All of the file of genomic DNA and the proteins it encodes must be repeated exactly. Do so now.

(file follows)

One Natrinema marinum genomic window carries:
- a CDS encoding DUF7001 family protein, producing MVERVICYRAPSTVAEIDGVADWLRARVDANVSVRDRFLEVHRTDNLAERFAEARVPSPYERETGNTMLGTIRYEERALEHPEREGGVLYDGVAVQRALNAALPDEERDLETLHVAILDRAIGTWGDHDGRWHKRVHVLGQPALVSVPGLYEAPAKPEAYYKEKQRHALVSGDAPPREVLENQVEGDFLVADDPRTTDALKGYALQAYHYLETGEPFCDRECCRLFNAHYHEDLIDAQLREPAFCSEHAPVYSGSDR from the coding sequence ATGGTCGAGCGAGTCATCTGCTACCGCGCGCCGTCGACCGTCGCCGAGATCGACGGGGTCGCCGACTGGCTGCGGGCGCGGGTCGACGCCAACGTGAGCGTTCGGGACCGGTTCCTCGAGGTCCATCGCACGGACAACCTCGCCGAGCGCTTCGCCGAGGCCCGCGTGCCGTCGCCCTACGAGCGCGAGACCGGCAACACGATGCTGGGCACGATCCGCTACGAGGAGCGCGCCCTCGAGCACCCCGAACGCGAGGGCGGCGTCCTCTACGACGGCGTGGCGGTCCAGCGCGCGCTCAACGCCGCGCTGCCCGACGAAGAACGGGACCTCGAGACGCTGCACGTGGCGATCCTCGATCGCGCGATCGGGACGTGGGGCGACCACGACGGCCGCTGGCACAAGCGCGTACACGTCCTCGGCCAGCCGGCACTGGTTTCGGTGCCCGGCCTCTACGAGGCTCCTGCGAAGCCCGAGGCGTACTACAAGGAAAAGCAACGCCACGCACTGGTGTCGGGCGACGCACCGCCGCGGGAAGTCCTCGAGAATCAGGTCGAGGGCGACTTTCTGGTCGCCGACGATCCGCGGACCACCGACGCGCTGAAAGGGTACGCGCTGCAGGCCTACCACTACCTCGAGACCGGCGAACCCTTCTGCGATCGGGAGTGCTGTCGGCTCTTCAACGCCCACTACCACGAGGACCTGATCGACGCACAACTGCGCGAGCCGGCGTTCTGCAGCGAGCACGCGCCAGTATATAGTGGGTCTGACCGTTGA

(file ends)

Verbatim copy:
One Natrinema marinum genomic window carries:
- a CDS encoding DUF7001 family protein, producing MVERVICYRAPSTVAEIDGVADWLRARVDANVSVRDRFLEVHRTDNLAERFAEARVPSPYERETGNTMLGTIRYEERALEHPEREGGVLYDGVAVQRALNAALPDEERDLETLHVAILDRAIGTWGDHDGRWHKRVHVLGQPALVSVPGLYEAPAKPEAYYKEKQRHALVSGDAPPREVLENQVEGDFLVADDPRTTDALKGYALQAYHYLETGEPFCDRECCRLFNAHYHEDLIDAQLREPAFCSEHAPVYSGSDR from the coding sequence ATGGTCGAGCGAGTCATCTGCTACCGCGCGCCGTCGACCGTCGCCGAGATCGACGGGGTCGCCGACTGGCTGCGGGCGCGGGTCGACGCCAACGTGAGCGTTCGGGACCGGTTCCTCGAGGTCCATCGCACGGACAACCTCGCCGAGCGCTTCGCCGAGGCCCGCGTGCCGTCGCCCTACGAGCGCGAGACCGGCAACACGATGCTGGGCACGATCCGCTACGAGGAGCGCGCCCTCGAGCACCCCGAACGCGAGGGCGGCGTCCTCTACGACGGCGTGGCGGTCCAGCGCGCGCTCAACGCCGCGCTGCCCGACGAAGAACGGGACCTCGAGACGCTGCACGTGGCGATCCTCGATCGCGCGATCGGGACGTGGGGCGACCACGACGGCCGCTGGCACAAGCGCGTACACGTCCTCGGCCAGCCGGCACTGGTTTCGGTGCCCGGCCTCTACGAGGCTCCTGCGAAGCCCGAGGCGTACTACAAGGAAAAGCAACGCCACGCACTGGTGTCGGGCGACGCACCGCCGCGGGAAGTCCTCGAGAATCAGGTCGAGGGCGACTTTCTGGTCGCCGACGATCCGCGGACCACCGACGCGCTGAAAGGGTACGCGCTGCAGGCCTACCACTACCTCGAGACCGGCGAACCCTTCTGCGATCGGGAGTGCTGTCGGCTCTTCAACGCCCACTACCACGAGGACCTGATCGACGCACAACTGCGCGAGCCGGCGTTCTGCAGCGAGCACGCGCCAGTATATAGTGGGTCTGACCGTTGA